As you said the compression numbers are definitely lower than they would be if the engine was running, that was expected. It is the 100psi deviation between them that has me concerned, why would it be the three rear cylinders? The next step was to pull the inspection covers and have a look at the rings.
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Old 06-01-2015, 11:08 PM   #18
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Yep, check rings and liners through airbox covers. Cheap and easy. And messy.
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Old 06-01-2015, 11:52 PM   #19
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I am coming way out of left field on this one. But have you checked the fuel coolers??? A ruptured fuel cooler can cause smoke(of a different variety). I only say this because I went through all of this. Are your filter bowls clear of water???
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Old 06-02-2015, 07:02 AM   #20
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A good air hose can be connected via a scrapped & modified injector.With a pressure gauge blow down times can be compared .

Then a bad valve can be heard as the air leaks past at TDC.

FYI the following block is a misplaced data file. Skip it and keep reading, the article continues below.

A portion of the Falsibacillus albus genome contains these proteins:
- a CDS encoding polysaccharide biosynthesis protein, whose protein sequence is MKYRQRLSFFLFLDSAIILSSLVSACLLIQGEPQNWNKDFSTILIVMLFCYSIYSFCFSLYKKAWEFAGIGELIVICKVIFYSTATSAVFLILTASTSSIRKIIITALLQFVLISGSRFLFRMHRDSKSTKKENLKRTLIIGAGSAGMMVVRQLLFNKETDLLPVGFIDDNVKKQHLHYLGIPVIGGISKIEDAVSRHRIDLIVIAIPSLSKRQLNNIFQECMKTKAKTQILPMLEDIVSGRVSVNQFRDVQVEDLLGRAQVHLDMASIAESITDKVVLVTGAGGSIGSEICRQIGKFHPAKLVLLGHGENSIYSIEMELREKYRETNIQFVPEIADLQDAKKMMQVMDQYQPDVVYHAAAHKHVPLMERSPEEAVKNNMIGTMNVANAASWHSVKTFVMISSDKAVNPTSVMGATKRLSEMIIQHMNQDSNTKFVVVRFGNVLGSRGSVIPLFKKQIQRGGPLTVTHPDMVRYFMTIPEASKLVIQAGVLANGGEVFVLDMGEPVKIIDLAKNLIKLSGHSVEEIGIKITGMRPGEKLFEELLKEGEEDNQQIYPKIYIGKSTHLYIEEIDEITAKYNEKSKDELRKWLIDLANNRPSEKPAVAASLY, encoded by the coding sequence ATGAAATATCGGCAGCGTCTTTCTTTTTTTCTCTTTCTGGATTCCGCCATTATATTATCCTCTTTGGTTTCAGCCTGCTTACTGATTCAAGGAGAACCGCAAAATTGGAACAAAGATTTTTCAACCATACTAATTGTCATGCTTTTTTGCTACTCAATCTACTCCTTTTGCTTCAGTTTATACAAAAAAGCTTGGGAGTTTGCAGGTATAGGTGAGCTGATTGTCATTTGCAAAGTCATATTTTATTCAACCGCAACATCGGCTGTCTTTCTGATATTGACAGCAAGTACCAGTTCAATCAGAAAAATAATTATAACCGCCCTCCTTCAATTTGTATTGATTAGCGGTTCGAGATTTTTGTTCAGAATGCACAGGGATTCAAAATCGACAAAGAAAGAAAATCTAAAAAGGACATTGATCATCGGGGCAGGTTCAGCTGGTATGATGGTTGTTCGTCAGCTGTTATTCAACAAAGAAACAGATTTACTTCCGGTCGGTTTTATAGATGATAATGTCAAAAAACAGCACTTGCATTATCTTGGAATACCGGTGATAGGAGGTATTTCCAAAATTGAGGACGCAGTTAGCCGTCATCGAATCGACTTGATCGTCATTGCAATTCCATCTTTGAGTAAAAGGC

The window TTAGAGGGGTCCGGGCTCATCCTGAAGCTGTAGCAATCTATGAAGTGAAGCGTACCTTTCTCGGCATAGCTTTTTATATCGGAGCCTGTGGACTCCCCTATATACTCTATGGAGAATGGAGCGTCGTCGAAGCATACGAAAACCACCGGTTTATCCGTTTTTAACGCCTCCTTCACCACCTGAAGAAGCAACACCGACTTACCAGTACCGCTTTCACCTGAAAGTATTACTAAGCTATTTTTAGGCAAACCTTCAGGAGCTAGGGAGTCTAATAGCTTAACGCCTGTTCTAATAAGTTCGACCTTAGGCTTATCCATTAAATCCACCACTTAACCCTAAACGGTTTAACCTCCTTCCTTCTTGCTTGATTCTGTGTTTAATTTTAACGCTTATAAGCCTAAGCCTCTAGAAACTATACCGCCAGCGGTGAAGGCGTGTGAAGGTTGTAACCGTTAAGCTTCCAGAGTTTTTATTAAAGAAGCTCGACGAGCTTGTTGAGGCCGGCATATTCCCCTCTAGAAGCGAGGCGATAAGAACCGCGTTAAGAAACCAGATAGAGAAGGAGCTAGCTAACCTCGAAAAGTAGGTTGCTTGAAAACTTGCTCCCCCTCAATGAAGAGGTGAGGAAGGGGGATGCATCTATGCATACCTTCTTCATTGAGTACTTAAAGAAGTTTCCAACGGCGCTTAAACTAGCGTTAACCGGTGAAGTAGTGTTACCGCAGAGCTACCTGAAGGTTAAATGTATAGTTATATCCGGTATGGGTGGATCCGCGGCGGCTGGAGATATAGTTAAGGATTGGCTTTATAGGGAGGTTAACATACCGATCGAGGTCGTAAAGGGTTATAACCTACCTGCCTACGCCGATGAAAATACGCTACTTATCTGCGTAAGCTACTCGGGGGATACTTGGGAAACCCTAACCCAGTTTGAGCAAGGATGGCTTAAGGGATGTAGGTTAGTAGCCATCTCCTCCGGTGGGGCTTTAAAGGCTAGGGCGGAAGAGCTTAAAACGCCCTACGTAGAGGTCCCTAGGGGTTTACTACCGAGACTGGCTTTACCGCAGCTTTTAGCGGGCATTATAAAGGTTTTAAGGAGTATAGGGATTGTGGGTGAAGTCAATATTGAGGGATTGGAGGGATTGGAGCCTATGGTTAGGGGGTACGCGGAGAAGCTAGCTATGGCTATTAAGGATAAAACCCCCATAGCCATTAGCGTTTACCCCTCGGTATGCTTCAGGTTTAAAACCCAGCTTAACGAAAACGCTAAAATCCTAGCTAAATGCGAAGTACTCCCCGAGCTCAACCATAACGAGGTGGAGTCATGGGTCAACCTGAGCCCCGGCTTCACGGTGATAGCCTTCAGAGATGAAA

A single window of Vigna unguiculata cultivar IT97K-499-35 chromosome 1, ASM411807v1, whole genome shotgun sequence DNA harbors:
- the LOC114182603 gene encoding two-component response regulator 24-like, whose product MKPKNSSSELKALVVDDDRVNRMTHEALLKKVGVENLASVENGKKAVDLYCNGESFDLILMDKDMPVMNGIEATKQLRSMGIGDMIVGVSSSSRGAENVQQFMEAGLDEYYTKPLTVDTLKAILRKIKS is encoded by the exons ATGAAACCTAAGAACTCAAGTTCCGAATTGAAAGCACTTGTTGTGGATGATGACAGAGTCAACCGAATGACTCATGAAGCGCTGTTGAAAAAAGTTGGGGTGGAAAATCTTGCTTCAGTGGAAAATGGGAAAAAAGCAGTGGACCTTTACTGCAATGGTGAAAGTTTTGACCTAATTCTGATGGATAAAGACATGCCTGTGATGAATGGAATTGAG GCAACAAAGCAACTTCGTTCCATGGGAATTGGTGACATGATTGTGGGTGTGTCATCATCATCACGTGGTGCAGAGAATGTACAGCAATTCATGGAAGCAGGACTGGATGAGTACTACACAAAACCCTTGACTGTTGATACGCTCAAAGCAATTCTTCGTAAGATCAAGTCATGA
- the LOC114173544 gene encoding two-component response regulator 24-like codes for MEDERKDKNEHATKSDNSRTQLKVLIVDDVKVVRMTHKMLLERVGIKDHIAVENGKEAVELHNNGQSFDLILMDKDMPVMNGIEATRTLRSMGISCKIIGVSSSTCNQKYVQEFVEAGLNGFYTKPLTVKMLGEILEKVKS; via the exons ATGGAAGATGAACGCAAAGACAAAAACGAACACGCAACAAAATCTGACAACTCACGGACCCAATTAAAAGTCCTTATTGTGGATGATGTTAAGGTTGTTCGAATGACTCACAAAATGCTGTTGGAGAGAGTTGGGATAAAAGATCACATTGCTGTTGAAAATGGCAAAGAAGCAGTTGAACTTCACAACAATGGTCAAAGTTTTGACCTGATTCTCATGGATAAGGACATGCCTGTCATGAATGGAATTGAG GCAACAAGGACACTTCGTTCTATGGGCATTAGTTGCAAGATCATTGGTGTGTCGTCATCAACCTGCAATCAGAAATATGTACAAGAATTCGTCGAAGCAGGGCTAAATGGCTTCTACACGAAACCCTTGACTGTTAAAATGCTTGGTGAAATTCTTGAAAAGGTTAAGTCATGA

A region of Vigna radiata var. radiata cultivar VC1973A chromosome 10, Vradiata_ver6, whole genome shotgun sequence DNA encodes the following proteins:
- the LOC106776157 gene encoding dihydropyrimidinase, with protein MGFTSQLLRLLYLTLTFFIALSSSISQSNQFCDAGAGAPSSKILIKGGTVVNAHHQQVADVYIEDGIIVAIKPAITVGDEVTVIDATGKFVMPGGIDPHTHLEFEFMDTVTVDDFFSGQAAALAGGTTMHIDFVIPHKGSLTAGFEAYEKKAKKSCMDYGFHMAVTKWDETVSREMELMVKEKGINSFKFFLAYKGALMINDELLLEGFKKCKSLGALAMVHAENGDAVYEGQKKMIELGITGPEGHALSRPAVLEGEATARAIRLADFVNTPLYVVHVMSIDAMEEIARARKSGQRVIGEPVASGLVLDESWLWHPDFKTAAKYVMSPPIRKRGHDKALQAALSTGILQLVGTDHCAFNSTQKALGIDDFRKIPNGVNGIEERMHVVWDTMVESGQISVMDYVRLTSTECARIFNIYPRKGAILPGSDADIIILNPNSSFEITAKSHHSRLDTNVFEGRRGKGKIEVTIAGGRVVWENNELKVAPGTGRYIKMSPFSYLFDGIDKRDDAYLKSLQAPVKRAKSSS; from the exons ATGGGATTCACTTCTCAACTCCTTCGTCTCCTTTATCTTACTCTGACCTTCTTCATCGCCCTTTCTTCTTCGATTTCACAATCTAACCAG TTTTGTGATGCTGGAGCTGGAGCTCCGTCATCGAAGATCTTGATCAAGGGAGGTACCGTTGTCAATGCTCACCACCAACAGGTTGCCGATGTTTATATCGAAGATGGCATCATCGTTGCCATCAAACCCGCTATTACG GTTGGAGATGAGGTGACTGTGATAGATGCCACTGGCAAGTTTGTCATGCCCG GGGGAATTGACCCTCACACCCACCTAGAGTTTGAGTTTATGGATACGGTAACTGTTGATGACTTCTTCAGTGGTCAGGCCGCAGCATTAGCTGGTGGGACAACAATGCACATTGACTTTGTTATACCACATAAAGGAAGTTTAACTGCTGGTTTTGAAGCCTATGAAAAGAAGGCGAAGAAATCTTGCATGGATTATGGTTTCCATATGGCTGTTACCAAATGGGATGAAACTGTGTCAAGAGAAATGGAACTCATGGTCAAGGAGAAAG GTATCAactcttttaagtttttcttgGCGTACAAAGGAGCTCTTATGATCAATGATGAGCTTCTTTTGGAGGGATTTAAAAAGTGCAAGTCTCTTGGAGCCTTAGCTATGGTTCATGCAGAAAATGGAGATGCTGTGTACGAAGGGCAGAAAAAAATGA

If you have done a compression test the injector timing will need to be reset (run the rack) so the extra work of yanking the head is no bother , just a gasket or two.

Looking in my Navy 6-71 book the recommended procedure to check compression is running at 1000RPM , with one cylinder at a time checked . 510psi seems the high reading .

There is a Caution NOT to attempt a test on just the starter.

A 25lb difference is cause to remove the head and examine the valves, valve seats , valve stems for sticking and the head gasket.

Remember this as for the Navy , cheap abundant labor at almost no cost.

Plan B. could be to assemble the engine and when idling warm , pop the injectors one at a time and see if there is huge RPM drop on one cylinder .

If its not bad , next cold start observe the exhaust clean up as the engine warms.

If its normal , just a bit of smoke below 140F , DO run the loop , then have it looked at next time you are in the Gulf area..

There are still loads of shops in the Gulf with great DD skills , and the loop is only 1000 hours or so , no big deal on 5 cylinders and one weak one.

Good hunting.